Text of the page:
'I Get Extra Energy': Rune On Dealing With Booing Crowds

'I Get Extra Energy': Rune On Dealing With Booing Crowds

by Balasz Virag

Tennis is mostly played in silence which is why not many players can handle a rowdy crowd, however, Holger Rune enjoys it.

The Danish superstar was once famously described by Stefanos Tsitsipas as obsessed with tennis. Stef got a chance to see how Rune approaches tennis at the Mouratoglou Academy on the French Riviera which he uses as well. It's actually become quite the hotspot among tennis players as many use it to prepare for various events.

When it comes to Rune, the obsession can certainly be explained by his passion for the sport. The passion and energy that he brings to the courts has brushed some people the wrong way but in reality, it's actually a big asset. He's not the only player that is burning that hot on a tennis court though and those players generally share some similarities.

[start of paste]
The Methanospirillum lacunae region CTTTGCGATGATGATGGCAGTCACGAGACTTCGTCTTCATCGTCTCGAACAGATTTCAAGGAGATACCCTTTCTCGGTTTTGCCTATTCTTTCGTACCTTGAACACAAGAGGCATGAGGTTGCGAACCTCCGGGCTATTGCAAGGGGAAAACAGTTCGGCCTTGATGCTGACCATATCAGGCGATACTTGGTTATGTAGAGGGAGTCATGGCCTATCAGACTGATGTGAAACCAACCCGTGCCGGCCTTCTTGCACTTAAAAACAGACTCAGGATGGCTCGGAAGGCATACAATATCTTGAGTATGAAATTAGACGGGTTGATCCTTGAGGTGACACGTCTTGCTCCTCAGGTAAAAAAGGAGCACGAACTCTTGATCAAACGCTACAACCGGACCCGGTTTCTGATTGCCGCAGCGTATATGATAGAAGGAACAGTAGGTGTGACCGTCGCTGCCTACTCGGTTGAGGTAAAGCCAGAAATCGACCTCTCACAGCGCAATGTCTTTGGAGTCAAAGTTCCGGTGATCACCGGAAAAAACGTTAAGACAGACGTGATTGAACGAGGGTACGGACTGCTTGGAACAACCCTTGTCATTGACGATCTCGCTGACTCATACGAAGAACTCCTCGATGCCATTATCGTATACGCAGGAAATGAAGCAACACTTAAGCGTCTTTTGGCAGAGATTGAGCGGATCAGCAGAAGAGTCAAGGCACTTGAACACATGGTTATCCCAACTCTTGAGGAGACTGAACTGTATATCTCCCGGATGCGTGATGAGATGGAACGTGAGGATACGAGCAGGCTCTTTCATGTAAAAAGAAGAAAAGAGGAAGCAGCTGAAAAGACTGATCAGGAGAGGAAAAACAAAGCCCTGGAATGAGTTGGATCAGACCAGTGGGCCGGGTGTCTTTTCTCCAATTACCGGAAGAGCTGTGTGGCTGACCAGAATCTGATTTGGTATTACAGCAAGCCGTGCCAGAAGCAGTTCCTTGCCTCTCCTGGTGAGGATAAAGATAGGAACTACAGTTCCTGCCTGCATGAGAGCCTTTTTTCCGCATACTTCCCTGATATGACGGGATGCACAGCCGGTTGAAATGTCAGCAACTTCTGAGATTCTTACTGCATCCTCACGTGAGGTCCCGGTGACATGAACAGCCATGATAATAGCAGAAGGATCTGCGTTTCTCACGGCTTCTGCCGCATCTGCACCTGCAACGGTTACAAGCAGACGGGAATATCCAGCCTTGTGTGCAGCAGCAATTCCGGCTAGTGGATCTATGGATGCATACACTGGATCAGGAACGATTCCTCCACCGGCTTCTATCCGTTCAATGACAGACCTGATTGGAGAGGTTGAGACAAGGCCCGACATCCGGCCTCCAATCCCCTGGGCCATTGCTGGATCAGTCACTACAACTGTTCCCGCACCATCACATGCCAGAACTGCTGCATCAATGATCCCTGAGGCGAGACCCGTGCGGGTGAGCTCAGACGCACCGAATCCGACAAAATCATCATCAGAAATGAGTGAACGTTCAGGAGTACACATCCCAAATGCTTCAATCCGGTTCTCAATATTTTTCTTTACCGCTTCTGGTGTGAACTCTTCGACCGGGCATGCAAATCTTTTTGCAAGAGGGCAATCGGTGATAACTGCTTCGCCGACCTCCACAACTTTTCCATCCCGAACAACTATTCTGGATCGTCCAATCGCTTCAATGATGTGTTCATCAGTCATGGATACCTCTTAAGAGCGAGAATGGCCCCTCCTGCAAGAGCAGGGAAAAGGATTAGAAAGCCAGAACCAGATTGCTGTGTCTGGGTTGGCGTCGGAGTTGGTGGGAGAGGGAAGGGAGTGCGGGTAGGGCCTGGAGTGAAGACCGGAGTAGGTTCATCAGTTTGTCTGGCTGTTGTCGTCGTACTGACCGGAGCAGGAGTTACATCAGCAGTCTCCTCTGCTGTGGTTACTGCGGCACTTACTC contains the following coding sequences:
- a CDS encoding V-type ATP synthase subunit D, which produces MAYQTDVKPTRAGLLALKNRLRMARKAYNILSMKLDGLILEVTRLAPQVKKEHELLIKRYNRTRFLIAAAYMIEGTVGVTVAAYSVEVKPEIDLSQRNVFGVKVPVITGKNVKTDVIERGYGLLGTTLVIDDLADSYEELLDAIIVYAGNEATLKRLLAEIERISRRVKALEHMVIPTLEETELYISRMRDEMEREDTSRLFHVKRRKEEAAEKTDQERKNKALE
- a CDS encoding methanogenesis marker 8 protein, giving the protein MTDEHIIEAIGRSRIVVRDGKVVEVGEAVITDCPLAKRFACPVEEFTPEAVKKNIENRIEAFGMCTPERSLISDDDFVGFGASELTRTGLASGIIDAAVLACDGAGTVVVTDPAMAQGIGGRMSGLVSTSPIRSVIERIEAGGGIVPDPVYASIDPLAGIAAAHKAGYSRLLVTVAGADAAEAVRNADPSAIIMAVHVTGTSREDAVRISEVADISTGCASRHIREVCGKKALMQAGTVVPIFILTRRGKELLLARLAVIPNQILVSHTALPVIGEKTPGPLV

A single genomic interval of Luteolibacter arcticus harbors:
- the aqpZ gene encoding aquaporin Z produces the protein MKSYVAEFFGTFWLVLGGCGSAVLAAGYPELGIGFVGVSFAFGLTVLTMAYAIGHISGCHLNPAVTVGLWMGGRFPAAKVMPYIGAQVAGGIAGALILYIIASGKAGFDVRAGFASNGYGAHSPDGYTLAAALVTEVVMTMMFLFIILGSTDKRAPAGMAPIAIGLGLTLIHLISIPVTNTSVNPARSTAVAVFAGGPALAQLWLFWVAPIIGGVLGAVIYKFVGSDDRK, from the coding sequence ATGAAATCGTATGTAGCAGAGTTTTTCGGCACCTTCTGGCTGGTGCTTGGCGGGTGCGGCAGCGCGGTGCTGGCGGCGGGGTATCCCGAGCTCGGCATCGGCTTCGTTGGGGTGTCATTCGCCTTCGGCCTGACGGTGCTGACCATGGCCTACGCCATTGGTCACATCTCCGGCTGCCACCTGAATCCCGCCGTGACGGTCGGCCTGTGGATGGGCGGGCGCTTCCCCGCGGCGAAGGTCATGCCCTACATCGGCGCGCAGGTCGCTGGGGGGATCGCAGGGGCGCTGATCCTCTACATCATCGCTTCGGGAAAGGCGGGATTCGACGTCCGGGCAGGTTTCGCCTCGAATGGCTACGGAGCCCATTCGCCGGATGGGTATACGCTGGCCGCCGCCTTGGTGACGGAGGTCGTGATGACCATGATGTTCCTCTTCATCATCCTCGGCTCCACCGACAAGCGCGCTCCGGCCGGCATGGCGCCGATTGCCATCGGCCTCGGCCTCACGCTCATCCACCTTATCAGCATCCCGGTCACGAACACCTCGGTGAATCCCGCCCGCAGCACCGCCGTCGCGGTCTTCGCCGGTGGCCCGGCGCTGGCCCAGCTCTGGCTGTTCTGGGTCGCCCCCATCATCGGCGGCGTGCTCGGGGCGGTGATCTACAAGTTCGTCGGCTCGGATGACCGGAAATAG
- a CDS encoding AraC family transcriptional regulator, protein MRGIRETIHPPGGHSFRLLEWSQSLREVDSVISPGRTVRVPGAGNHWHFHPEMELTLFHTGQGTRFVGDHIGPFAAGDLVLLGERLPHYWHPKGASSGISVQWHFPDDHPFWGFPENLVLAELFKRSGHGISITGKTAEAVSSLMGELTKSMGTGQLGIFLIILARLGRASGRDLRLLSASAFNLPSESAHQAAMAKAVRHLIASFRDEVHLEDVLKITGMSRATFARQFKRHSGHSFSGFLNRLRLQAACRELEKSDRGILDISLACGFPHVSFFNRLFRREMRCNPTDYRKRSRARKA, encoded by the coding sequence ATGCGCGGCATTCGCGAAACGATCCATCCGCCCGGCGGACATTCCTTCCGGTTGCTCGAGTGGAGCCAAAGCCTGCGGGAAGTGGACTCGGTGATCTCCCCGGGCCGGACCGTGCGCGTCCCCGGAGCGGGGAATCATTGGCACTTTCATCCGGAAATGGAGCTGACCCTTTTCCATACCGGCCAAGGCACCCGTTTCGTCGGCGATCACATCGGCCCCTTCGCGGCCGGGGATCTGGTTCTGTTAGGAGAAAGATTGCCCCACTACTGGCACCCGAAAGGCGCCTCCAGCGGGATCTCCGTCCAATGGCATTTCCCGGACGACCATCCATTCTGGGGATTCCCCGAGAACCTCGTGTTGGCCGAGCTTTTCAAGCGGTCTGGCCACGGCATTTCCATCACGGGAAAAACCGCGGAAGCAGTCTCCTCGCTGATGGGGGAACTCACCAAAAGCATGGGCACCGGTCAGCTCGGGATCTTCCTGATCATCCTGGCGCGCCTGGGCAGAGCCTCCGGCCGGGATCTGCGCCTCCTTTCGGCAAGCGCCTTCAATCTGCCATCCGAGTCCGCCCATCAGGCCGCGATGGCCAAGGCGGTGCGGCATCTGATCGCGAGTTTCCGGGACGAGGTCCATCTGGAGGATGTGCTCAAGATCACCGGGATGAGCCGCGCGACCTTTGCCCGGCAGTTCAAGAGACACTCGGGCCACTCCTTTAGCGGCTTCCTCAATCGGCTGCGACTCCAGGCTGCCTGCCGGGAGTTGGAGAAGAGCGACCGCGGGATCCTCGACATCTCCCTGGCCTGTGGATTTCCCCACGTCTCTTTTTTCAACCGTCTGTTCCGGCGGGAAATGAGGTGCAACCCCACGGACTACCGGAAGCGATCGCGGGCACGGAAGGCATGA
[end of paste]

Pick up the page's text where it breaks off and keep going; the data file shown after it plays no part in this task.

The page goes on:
For much of their careers, tennis players play in rather silent conditions as the sport has a strong emphasis on that. Most rallies are played in silence but at times, the atmosphere gets quite rowdy which creates a lot of noise.

Plenty of players cave in when that happens but some actually thrive. Rune is one of those as he actually prefers to play with a very engaged crowd. Cheering, booing, doesn't matter.

I like the atmosphere. I like a lively crowd. You cannot have people on your site always. I get extra energy when the crowd is lively.

Rune on the crowd being engaged

The most recent Roland Garros proved a very lively one with the crowd creating a great atmosphere. There was cheering, Mexican waves, and plenty of booing as well, and it wasn't something that all players enjoyed.

You need to be a certain type of player to enjoy that kind of atmosphere. Tiafoe for example loves it and it was a major factor in him making the US Open run last year. He'd be open to a more lively atmosphere on tennis courts and he's not the only one but he's certainly in the minority.

Tennis carries the perception of being a gentleman's sport and recent comment made by Tsitsipas only hammers down that point. There is a prevalent view of what the sport should look like and anything different is perceived as a threat.

The Greek did apologize for his comments but be assured that the overwhelming majority of players share the same vision of tennis as he does. Rune doesn't and that's okay too.


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